Art and Science of Sound will explore sound and sound-related technology from the perspectives of practical and theoretical acoustics and electronics, applying these lessons to individual and group work in studio based sound design and musical composition. Students from the sciences and engineering will have a chance to apply their technical knowledge to the field of music. Musicians, composers, and aspiring producers will learn how sound behaves physically and how it can be recorded, processed, reproduced in new ways.
We will examine the techniques for sound design and music production from both their artistic applications and their scientific and engineering underpinnings. Using CCRMA's Recording Studio and field recording exercises as focal points, we will study the science of sound recording, room acoustics, and multi-channel mixing and playback. Students will use what they learn to produce compositions and/or sonic art pieces.
We will use the textbook by Jay Kadis entitled Science of Sound Recording as our primary text and incorporate plenty of hands-on experience with sound equipment.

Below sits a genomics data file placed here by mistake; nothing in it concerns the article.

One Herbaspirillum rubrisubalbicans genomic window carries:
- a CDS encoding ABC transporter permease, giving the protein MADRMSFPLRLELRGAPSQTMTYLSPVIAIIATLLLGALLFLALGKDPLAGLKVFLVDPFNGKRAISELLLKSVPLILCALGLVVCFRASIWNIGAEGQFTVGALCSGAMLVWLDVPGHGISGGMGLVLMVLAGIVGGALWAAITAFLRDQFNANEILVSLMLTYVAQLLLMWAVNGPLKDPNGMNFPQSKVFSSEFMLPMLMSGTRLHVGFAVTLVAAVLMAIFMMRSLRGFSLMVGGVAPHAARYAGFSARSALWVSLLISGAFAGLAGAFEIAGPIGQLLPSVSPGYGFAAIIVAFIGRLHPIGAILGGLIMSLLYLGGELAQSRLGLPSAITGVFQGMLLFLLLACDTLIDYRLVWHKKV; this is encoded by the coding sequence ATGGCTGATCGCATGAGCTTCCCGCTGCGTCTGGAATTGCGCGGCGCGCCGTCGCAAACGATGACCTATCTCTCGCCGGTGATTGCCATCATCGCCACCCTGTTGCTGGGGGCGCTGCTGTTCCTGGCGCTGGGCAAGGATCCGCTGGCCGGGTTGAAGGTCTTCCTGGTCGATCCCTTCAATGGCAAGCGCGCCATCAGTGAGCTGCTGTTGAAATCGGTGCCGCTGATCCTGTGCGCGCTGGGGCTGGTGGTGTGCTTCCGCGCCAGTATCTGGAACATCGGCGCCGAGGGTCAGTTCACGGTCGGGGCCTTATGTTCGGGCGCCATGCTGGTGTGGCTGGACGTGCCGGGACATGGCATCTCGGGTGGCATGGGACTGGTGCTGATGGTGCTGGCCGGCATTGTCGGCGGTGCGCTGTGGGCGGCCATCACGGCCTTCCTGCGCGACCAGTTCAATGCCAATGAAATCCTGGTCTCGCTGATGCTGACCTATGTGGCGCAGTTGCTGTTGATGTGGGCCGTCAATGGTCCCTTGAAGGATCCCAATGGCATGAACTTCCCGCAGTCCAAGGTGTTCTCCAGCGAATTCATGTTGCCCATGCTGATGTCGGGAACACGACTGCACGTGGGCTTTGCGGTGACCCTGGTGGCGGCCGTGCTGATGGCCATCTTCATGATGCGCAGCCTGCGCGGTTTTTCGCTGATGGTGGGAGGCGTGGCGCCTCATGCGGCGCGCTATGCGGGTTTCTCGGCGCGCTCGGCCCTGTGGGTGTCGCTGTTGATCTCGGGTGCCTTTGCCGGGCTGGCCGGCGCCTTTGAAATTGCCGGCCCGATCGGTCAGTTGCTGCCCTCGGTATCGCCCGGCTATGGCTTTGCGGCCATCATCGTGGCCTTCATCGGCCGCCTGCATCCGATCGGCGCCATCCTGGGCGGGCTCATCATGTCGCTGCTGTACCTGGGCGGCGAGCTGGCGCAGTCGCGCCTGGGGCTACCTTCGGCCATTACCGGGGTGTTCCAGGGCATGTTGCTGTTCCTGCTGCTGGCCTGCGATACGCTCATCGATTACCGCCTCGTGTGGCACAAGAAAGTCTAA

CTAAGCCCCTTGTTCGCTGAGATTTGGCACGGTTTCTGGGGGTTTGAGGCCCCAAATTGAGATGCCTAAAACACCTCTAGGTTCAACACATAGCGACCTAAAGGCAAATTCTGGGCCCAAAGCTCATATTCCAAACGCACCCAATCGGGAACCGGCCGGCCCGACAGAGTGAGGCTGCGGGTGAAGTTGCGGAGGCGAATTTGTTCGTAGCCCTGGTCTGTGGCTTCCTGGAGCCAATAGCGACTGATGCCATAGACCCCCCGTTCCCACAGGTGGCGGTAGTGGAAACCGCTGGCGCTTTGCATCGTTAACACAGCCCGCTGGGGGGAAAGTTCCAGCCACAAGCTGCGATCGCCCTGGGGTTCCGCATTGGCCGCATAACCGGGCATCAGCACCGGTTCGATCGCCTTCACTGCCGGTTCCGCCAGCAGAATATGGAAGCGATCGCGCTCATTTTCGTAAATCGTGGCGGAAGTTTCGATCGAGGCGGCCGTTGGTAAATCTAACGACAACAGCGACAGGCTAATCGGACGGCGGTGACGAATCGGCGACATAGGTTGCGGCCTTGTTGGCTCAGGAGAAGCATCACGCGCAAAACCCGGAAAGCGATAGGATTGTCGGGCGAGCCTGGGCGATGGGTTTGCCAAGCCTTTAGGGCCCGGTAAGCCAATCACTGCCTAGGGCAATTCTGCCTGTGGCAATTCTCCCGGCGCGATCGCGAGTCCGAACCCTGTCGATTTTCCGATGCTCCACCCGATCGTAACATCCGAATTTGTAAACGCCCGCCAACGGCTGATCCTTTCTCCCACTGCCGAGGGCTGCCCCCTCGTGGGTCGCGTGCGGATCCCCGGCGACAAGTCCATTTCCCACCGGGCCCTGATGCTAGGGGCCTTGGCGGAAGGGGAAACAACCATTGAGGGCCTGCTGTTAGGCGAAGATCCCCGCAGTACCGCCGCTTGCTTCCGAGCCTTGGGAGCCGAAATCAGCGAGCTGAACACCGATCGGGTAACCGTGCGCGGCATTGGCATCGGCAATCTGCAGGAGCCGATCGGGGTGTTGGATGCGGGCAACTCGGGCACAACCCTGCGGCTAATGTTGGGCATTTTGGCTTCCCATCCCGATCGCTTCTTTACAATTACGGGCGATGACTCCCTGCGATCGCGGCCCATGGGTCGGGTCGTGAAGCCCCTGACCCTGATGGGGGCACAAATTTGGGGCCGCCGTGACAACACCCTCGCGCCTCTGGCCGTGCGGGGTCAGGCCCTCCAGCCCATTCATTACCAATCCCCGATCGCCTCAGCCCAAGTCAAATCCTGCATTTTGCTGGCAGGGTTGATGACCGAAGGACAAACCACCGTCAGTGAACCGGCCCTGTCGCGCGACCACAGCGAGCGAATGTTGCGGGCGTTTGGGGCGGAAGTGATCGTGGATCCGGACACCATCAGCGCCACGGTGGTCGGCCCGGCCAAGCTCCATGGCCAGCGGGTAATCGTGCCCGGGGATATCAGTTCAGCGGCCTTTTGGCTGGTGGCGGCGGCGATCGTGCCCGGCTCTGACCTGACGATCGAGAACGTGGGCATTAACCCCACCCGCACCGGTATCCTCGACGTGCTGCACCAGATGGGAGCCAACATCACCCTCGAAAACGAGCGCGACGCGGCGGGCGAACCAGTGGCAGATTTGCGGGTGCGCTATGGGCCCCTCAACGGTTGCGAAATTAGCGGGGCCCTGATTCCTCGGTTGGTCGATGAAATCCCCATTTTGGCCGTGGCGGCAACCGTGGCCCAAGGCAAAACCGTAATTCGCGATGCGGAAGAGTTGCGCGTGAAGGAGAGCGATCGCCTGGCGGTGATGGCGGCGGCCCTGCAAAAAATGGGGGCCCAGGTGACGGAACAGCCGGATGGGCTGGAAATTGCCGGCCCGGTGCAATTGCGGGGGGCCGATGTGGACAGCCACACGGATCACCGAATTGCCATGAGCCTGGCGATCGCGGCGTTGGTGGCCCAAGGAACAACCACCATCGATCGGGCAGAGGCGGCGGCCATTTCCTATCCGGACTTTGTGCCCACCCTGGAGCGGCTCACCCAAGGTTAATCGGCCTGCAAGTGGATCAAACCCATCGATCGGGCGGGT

This course fulfills the Creative Expression (CE) requirement and also serves as prerequiste for entry into CCRMA’s Music 192A.
Eoin Callery is an Irish artist who among other things creates electroacoustic chamber music, installations, sound art pieces, and builds instruments using found materials. He holds a BMUS from University College Cork (2008), MA from Wesleyan University (2010), and completed his DMA at Stanford University (2016). He is a lecturer at CCRMA (Center for Computer Research in Music and Acoustics) at Stanford University. Much of his work is focused on exploring acoustic phenomena – often feedback derived from both real and virtual systems – in live situations, and embedding sounds or gestures into layers of automated live electronic processes. Information about his work and recent performances can be found at eoincallerysound.com.